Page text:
Participant’s comments on the programme included:

    • The workshop was very motivating and useful not only for the specific project of training facilitators, but for other events in our working places/organisations.
    • Great course to open up possible approaches to facilitate teaching – learning effectiveness. Bringing together the PCE approach – results and processes very necessary and well demonstrated/taught
    • The rapport with the facilitator built and increased over the days and this was lovely.
    • The facilitator handled the subject matter with authority and mastery
    • Overall excellent and very engaging techniques
    • The facilitator was very knowledgeable and concrete in learning techniques as well as conducting the audience
    • Excellent and driven by experience

    Photos from the workshop

    Participants planning and developing the project/programme tools in a hands-on practical manner.

    Experiential learning – Group dynamics and team work.

    Capacity development for key trainers of the Secretariat of the International Plant Protection Convention
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  • Developing an integrated global, regional and country Theory of Change and Engagement Strategy (Practical Action)

    23 February 2016
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    Flood Resilience Programme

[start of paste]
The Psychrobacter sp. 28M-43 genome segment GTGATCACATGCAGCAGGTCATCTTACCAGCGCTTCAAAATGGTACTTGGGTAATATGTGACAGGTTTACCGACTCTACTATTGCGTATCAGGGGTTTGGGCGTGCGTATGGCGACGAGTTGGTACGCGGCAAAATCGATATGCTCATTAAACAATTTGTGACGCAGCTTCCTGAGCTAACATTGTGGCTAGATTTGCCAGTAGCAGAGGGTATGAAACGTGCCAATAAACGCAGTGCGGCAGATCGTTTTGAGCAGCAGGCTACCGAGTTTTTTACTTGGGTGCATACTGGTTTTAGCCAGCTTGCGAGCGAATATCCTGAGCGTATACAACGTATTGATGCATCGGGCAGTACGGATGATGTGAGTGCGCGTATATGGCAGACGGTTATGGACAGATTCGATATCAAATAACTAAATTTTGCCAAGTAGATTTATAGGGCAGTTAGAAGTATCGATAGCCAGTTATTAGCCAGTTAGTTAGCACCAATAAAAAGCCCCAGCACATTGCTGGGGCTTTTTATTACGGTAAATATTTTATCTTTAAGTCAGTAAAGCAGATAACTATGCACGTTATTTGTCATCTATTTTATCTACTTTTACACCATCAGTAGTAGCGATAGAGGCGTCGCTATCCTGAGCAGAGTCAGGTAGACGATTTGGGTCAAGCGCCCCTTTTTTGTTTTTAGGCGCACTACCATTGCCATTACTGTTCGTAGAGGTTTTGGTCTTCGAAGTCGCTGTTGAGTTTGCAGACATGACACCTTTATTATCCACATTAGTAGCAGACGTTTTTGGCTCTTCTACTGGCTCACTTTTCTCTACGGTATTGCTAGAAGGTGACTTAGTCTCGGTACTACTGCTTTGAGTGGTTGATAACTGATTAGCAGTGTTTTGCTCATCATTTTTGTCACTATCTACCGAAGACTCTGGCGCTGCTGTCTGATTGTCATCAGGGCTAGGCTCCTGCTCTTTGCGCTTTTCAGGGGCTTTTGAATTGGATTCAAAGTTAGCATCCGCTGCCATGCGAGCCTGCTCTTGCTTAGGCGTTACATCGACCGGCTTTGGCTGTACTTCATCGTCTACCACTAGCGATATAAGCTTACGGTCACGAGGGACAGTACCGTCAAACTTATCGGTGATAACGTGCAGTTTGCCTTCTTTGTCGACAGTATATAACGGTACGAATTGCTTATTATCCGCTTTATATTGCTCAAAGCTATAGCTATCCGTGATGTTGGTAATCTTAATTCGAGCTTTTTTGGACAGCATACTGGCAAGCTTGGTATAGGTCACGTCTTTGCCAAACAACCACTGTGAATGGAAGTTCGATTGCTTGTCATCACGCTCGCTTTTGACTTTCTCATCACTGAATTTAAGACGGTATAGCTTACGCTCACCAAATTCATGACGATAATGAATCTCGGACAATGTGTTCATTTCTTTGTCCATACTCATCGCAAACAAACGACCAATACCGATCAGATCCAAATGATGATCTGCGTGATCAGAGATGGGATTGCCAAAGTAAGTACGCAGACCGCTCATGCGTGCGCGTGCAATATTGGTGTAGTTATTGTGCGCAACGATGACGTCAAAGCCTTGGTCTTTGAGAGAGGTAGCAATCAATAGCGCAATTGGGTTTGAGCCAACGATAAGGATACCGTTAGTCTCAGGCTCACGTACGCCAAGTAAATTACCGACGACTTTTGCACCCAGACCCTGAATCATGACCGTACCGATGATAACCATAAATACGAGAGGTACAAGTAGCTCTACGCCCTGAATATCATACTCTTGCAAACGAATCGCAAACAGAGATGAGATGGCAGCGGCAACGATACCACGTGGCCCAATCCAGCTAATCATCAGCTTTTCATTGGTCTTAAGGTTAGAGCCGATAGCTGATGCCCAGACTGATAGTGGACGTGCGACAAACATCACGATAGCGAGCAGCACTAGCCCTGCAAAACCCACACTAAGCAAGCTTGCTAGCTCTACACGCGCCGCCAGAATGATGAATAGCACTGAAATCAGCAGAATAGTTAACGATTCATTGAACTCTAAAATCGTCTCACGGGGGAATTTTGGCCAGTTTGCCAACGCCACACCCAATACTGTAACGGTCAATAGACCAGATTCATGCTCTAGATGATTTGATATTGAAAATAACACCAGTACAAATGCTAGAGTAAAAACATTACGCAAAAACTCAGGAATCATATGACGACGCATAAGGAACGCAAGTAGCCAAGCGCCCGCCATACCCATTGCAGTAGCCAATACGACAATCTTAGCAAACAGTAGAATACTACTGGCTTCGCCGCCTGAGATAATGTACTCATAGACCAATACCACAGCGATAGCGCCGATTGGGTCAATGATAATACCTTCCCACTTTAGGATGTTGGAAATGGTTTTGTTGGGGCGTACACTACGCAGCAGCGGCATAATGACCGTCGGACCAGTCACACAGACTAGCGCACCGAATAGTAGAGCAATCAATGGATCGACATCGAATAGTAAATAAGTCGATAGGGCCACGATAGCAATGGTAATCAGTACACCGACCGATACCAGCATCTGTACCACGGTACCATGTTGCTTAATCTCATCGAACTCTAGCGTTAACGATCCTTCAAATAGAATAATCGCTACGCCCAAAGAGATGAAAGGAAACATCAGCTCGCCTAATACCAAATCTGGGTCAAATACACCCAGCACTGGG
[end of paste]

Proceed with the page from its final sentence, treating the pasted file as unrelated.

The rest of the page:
CIDT supports Practical Action Flood Resilience Programme to develop an integrated global, regional and country Theory of Change and Engagement Strategy for their Influencing Agenda (Practical Action)

    Between November 2015 and January 2016 Rachel Roland, Deputy Head of CIDT, led an Influencing and Engagement Theory of Change and Engagement Strategy development workshop and follow up process for the Flood Resilience team from Practical Action.

    This consisted of a two day workshop in UK in which staff from the Nepal, Bangladesh, Peru and Global teams participated. The process oriented sessions used results based management methodology to explore key ongoing problems and options. The process started from where the programme currently is, after two years delivery and was very practical – working iteratively to achieve a country-upwards as well as global-downwards perspective in problems and options for effective influencing and engagement. The team developed, discussed and validated nested problem trees and then nested options trees. Causal chains were then constructed that reflected the priority intervention areas. The discussion and validation of these continued until the actions had all been budgeted for.

    A variety of tools were developed for the workshop to show at a glance, the countries’, regions’ and global logic models.

    The participants used the logic models as a way to discuss strategic engagement with relevant stakeholders and an engagement strategy was drawn up for use over by Practical Action over the next two years.

    Images from the workshop